(b c1455; d after 1520). English church musician and composer. In 1474 there was a clerk of that name in the choir of the collegiate church of Westbury-on-Trym, near Bristol. In June 1484 Hampton became master and organist of the Lady Chapel choir at Worcester Cathedral, retaining this position until September 1521. In the 1470s John Alcock, Bishop of Worcester, had reorganized this choir, adding a permanent team of eight boys and rebuilding the chapel in which it sang. By his indenture of appointment Hampton undertook (among other things) to teach the boys plainsong and polyphony, and to direct the singing of the daily Lady Mass in the chapel, and of the Marian antiphon Salve regina each evening during Lent. A five-part setting of Salve regina by Hampton is in the Eton Choirbook (MB, xi, 1958, no.22). Among Hampton's other activities was the singing of carols with his boys on Twelfth Night. In ...

Article

[Johannes]

(b c1430; d Oct or Nov 1487). English theorist and composer. His father’s name was William. Nothing is known of his early life, nor where and when he became a Carmelite friar and obtained the master’s degree in sacred theology (in 1467 he is called ‘magister’). He may be identical with the John Otteby, Carmelite friar of the Oxford convent, who was ordained subdeacon on 18 December 1451 in Northampton (Emden, p.1409; the belief that Hothby studied at Oxford in 1435 rests on a mistaken identification, p.969). Before settling in Lucca, where he was installed as chaplain of the altar of S Regolo at the Cathedral of S Martino in February 1467 with the obligation to teach plainchant and polyphony, he had, by his own account (Epistola), travelled in Italy, Germany, France, Great Britain (‘Britania magiore’), and Spain. In the Excitatio quaedam musice artis he refers to his fellow student at the University of Pavia, Johannes Gallicus (here called ‘Johannes Legiensis’); this may have been before Gallicus completed his treatise ...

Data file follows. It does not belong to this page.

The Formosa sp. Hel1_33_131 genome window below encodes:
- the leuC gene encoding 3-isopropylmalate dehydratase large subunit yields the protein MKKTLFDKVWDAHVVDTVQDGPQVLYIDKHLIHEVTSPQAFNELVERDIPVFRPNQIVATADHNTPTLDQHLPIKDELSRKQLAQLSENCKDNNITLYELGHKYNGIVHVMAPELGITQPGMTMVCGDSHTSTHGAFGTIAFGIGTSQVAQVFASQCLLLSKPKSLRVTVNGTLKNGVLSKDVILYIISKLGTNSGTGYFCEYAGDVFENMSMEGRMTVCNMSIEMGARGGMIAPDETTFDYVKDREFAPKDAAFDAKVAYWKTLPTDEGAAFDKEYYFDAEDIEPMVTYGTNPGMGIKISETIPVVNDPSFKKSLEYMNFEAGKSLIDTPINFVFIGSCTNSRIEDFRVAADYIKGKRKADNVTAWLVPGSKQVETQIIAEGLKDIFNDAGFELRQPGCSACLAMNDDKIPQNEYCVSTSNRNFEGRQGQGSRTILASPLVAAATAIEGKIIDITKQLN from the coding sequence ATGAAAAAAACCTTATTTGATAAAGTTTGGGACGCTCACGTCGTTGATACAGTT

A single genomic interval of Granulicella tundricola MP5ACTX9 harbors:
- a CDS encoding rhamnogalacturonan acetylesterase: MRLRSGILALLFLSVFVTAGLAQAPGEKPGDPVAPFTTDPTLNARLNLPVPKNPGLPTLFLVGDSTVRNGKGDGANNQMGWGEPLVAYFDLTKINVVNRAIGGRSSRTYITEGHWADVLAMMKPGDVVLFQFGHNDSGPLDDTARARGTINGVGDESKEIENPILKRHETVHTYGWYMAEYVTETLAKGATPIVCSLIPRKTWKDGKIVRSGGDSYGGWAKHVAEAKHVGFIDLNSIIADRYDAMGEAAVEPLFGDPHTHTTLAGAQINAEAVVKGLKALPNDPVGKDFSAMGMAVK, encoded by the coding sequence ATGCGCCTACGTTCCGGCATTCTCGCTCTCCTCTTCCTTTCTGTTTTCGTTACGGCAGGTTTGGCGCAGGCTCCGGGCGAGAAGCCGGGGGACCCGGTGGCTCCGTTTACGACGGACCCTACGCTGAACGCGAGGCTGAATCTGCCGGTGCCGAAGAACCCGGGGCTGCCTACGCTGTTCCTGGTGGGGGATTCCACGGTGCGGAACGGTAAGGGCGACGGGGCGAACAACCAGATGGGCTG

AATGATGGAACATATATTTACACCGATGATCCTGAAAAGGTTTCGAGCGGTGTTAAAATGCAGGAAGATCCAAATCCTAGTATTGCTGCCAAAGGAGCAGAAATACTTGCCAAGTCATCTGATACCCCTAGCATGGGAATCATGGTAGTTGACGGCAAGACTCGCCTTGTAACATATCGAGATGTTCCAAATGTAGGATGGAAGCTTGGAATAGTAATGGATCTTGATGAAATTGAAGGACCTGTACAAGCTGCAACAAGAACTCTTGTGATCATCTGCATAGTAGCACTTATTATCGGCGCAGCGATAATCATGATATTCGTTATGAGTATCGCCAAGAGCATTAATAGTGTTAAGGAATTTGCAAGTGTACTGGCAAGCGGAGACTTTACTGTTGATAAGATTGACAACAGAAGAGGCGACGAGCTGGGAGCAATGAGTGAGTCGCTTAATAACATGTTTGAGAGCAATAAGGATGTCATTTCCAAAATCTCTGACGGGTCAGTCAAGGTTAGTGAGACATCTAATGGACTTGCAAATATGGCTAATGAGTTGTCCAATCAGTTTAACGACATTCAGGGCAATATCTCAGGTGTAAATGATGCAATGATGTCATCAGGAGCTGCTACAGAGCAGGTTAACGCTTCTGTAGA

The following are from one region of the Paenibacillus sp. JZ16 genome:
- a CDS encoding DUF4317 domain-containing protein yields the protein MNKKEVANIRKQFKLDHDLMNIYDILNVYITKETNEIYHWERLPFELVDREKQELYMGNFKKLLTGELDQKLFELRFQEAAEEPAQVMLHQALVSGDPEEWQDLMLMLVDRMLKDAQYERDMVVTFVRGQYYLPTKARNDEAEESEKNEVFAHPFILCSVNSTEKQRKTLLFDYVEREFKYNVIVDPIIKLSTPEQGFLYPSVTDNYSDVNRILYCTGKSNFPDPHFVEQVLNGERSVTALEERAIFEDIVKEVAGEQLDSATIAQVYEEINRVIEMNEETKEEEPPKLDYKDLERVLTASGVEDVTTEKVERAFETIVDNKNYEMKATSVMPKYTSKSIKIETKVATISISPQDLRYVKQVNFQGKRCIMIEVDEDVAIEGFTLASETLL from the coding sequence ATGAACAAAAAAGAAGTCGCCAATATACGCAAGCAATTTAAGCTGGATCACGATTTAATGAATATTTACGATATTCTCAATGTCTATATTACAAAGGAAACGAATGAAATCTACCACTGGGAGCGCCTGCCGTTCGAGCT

Article

Roger Bowers

(b c1465; d 1513–19). English church musician and composer. During 1476–7 he was a chorister of Holy Trinity College, Arundel; he appears from 1485 to 1504 as one of the lay clerks of the choir there, and during 1490–91 as Instructor of the Choristers. Settings of Salve regina and Ascendit Christus, both for full choir of five voices, were included in the Eton Choirbook ( GB-WRec 178; ed. in MB, xi-xii, 2/1973); the survival of the latter work is only fragmentary. The cantus firmus of Salve regina is appropriately Marian, being Ne timeas Maria, an antiphon at Lauds on the feast of the Annunciation; unusually, the verses are commonly for two voices rather than for three, suggestive possibly of somewhat strained resources at Arundel.

R. Bowers and others: ‘New Sources of English Fifteenth- and Sixteenth-Century Polyphony’, EMH, 4 (1984), 299–349, esp. 303 M. Williamson: ‘The Early Tudor Court, the Provinces and the Eton Choirbook’, ...

Article

Bonnie J. Blackburn